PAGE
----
The legendary Catan (originally known a Settlers of Catan) offers a variety of game mechanics for developing resource management and decision-making skills.
Video games are without a doubt one of the most popular and enjoyable hobbies of the 21st Century. However, board games still hold their own in the technological world that we live in today. Not only do board games help in the development of family bonds and basic skills, but there are also many health benefits, especially as compared to their video game counterparts. In this article, we will explore the benefits of board games, for both health and the community.
Board Game Benefits
One of the biggest benefits of playing board games is that board games help people develop patience, resource management, and goal-setting skills. For many board games, winning is a matter of developing effective strategies and pulling them off in the most efficient way possible. Games like the popular Wingspan (check out our Wingspan Beginners Guide here) by Stonemaier games, or the legendary Catan, involve a variety of decision-making elements that build skills in these areas; skills that can apply to real-world situations. This is not to say that video games do not possess these elements, but often video games provide experiences that develop motor skills and reflexes, whereas the majority of board games offer slower, methodical pacing that allows for contemplation. Board games create problems to solve and impose limitations on players (in the form of resource management, costs, and limited actions, for example), which develop players in these areas, in a simulated environment that has no real consequences (except for maybe bragging rights).
Board games have well-known health benefits as well. It has been scientifically proven that playing board games can lower blood pressure. When one plays, happiness is shed which causes endorphins to be released, which in turn allows an easier pass for blood flow, lowering one's blood pressure. Of course, this may depend on the game being played, as games like UNO, which we believe was developed in a lab somewhere by scientists performing questionably moral psychological experiments on people, can have the opposite effect. But we're not researchers, just folks who love a good board gaming session.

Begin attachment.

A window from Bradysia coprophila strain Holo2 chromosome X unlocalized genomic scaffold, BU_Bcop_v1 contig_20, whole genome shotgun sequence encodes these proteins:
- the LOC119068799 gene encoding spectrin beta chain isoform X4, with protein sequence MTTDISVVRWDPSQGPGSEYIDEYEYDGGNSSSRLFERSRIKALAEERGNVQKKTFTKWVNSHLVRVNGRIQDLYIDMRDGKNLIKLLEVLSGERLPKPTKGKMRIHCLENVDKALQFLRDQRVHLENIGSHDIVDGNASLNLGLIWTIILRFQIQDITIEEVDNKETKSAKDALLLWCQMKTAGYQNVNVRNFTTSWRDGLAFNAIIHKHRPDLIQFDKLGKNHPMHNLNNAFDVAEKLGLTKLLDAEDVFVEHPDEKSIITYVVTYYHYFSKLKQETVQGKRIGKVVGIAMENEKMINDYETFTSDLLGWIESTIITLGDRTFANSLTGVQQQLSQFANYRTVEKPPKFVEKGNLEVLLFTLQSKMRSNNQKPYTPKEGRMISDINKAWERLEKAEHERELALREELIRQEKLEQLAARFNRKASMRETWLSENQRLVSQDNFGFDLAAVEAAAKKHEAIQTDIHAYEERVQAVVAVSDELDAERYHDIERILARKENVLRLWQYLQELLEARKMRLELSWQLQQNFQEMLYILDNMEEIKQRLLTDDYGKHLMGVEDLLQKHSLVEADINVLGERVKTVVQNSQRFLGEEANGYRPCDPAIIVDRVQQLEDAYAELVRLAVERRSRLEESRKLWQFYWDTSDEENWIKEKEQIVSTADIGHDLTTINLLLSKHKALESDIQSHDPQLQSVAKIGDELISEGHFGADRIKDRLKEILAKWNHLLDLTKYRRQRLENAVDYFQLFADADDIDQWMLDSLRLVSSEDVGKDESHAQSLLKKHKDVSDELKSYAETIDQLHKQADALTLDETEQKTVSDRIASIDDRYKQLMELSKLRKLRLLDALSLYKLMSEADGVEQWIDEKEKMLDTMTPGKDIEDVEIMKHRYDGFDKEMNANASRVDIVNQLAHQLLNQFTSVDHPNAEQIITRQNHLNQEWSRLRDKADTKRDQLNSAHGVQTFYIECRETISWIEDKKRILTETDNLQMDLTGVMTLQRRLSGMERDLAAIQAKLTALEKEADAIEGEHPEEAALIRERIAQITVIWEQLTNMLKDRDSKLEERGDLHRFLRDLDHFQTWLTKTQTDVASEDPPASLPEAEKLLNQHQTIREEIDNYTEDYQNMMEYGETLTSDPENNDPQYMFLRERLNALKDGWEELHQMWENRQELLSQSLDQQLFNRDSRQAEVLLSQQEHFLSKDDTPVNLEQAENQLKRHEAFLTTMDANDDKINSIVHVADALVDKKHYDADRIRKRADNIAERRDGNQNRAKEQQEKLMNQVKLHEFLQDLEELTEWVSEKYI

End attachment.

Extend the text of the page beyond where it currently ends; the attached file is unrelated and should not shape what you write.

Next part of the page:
Laughter has well-known health benefits as well. This can cause a decrease in stress which once again has a significant impact on one's happiness and well-being. Probably the best benefit to playing board games is the overall increase in brain function. Playing not only stimulates the brain, but it also strengthens the areas of the brain that are responsible for thought and memory which overall helps with the development of cognitive skills like problem-solving and decision making. Playing board games also reduces the risk of developing Alzheimer's disease. This is because the critical thinking and decision-making needed to play board games keep the relevant areas of the brain engaged.
Board Games Develop Confidence
Board games can be a huge self-confidence booster. Board games push people to develop an extremely strong sense of creativity, as players are often faced with challenges along with multiple paths to accomplish goals. Board games offer opportunities for the development of social skills as well, which can lead to greater inclusivity, as games can bridge cultural gaps in a unique and fun way. In the business sphere, games are often used as ice breakers, as games provide a format for opening up communication, without the risk of running out of things to talk about.
Board Games Develop Community
Board games offer a unique, communal experience where players are creating an experience together within the confines of structured rules. Unlike video games, which automatically moderate and create the experience for players, board games require that players involved create the experience together. Players must know the rules, and maintain them during gameplay. Players engage with one another throughout this co-created experience. This is not to say that video games do not create shared experiences in this way, but board games are much more interpersonal, with direct, person-to-person engagement. Board games are a reminder that low-tech gaming experiences offer just as much, if not more benefits and entertainment than their digital counterparts.
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- Ben Kaplan
- Event Coordinator
- Ben is a video game and sports enthusiast, who not only loves college football but everything Star Wars, Anime, and DC as well. He likes the finer things in life like lightsaber-themed forks and spoons.